These boots were made for walking

For 30 years I was lucky to live in a neighborhood where I walked nearly everywhere. Our library, pharmacy, and choice of three grocery stores were all within a few blocks of home. Just over a mile away was a harbor and town park where we regularly enjoyed community events.

Retail stores, restaurants, coffee shops and bars lined shady streets amidst beautiful, historic homes. Crosswalks and traffic lights made it easy to cross busy streets. This may sound ideal to Jeff Speck, author of the book Walkable City. His four criteria to optimize the pedestrian experience is that sidewalks need to be safe, useful, comfortable, and interesting.

To be sure, I never failed to appreciate living in a neighborhood where daily needs and recreation were so accessible on foot. We moved recently, and I’ve spent the past few months getting acquainted with our new location – by walking and biking around as much as possible.

Walkability has long been important to the vitality of both neighborhoods and cities as a whole. Walk Score has become a key criterion in real estate searches, where home-seekers understand its contribution to quality of life.

Speck’s book presents interesting data that are counterintuitive to many city planners who first serve drivers, often at the expense of pedestrians and to the detriment of a city’s cultural and economic energy. Now an increasing number of city projects aim to increase walkable access and decrease vehicular focus.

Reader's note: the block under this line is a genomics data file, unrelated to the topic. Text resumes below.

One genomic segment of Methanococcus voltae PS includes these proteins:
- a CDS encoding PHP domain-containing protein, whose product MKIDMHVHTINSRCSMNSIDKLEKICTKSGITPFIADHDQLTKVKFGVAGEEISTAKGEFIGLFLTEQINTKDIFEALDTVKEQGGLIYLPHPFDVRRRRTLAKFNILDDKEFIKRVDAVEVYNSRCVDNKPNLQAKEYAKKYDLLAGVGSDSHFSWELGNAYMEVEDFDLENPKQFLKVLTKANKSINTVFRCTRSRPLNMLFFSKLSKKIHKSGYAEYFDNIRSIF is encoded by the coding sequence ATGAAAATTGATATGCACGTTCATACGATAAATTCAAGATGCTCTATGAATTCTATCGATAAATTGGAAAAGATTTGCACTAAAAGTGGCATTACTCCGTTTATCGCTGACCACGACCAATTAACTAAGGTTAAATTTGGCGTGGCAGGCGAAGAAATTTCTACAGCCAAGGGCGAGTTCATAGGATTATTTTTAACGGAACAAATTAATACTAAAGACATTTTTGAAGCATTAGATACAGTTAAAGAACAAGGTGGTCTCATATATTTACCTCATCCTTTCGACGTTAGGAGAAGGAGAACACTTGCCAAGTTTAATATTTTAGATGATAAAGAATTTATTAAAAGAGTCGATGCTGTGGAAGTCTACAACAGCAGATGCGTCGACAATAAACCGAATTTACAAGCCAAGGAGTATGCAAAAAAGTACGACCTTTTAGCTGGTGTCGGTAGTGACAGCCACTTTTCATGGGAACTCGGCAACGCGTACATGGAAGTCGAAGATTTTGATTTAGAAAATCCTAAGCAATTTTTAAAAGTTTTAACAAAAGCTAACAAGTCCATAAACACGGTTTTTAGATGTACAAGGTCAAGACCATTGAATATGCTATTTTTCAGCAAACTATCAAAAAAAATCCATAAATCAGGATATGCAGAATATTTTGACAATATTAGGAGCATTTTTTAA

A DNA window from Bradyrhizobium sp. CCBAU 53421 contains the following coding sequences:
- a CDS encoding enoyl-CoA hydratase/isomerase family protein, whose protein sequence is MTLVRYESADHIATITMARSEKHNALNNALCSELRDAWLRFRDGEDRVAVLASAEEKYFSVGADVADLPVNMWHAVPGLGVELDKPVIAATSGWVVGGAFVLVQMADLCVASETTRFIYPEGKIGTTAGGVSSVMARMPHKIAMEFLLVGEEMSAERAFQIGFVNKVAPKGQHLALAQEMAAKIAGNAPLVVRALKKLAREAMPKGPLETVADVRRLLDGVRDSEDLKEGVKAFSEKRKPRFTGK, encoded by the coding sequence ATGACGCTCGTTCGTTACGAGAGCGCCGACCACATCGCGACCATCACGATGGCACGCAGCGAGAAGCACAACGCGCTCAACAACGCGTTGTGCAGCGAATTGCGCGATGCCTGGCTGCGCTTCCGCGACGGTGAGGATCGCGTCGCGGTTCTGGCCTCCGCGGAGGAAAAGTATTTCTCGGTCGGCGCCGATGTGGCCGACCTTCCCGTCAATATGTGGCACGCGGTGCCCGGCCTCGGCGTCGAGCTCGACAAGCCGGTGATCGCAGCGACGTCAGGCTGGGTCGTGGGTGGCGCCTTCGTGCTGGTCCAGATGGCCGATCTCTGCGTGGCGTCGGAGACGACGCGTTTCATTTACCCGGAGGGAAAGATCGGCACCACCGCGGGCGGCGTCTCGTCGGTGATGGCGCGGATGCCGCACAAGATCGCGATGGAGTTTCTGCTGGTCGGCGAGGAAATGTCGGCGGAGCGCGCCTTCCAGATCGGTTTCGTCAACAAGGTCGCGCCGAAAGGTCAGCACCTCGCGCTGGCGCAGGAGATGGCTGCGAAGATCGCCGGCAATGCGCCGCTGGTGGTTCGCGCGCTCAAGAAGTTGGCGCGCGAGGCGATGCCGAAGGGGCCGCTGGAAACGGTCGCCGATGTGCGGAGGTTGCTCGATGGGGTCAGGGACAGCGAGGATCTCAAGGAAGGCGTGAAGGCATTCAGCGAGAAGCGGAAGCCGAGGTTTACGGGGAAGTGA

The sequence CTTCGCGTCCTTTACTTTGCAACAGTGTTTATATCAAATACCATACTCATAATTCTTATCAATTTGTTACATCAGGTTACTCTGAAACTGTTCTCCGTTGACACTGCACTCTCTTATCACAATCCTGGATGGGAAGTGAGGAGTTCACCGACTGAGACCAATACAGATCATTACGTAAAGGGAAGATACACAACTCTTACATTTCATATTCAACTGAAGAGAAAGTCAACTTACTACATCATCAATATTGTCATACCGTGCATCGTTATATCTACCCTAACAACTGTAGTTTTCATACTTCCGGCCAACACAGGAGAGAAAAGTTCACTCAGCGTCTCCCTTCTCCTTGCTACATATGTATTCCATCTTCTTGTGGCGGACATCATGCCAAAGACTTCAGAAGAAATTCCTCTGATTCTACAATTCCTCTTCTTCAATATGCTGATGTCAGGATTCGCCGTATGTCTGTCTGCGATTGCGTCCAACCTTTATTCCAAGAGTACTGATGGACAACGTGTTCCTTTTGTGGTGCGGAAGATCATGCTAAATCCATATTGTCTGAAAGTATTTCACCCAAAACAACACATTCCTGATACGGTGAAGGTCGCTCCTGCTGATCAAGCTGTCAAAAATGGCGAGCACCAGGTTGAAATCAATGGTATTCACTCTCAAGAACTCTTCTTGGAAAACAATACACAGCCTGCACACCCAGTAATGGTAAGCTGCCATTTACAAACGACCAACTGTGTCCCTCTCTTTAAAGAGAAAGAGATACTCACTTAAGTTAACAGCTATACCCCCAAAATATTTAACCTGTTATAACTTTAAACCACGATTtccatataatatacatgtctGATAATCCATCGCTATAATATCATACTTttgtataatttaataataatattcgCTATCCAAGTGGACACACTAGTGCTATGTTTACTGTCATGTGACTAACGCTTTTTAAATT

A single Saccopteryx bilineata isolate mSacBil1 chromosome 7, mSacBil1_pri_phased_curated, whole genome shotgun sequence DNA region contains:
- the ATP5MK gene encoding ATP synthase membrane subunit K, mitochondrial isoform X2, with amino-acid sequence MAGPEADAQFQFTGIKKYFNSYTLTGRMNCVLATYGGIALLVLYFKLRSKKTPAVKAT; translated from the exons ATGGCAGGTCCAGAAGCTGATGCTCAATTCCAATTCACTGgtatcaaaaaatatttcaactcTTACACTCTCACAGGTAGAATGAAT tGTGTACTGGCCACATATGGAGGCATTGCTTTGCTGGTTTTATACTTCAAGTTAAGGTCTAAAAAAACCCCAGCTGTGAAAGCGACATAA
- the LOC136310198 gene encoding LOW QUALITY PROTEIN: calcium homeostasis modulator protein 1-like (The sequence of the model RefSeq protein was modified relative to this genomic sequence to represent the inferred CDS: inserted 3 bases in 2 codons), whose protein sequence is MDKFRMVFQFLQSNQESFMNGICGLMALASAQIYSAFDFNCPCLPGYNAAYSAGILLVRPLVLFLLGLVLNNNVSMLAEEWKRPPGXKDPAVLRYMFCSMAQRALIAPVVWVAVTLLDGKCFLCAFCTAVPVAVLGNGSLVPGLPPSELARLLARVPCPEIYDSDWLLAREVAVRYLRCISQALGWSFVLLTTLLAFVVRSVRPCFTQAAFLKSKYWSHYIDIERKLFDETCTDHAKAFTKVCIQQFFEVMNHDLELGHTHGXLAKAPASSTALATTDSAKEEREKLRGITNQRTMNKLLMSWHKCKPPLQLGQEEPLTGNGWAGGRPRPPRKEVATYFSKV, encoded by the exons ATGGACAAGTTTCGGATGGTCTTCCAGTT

European cities tend to be more pedestrian-friendly than most American cities, with Florence, Venice, London, and Paris routinely topping lists – though San Francisco, New York, and Boston also score well for walkability.

Seoul’s Cheonggyecheon project is a fascinating transformation from 16-lane highway that obscured the riverfront to a gorgeous 5.8 km/3.6 mi urban boulevard and river park. Twenty-two bridges, fountains, water sculptures, and green space attract people for a variety of pursuits.

Speck’s three principal arguments for making our cities more walkable are wealth, health, and sustainability. Who wouldn’t want more of those? Next time you are searching for accommodation, consider letting this feature guide your choice. 

Living Abroad offers Walk Score ratings in all our U.S. city reports. This and other city-specific details will inform and prepare your assignees for life abroad.

Written by Ellen Harris, GMS, Product Manager, Content Group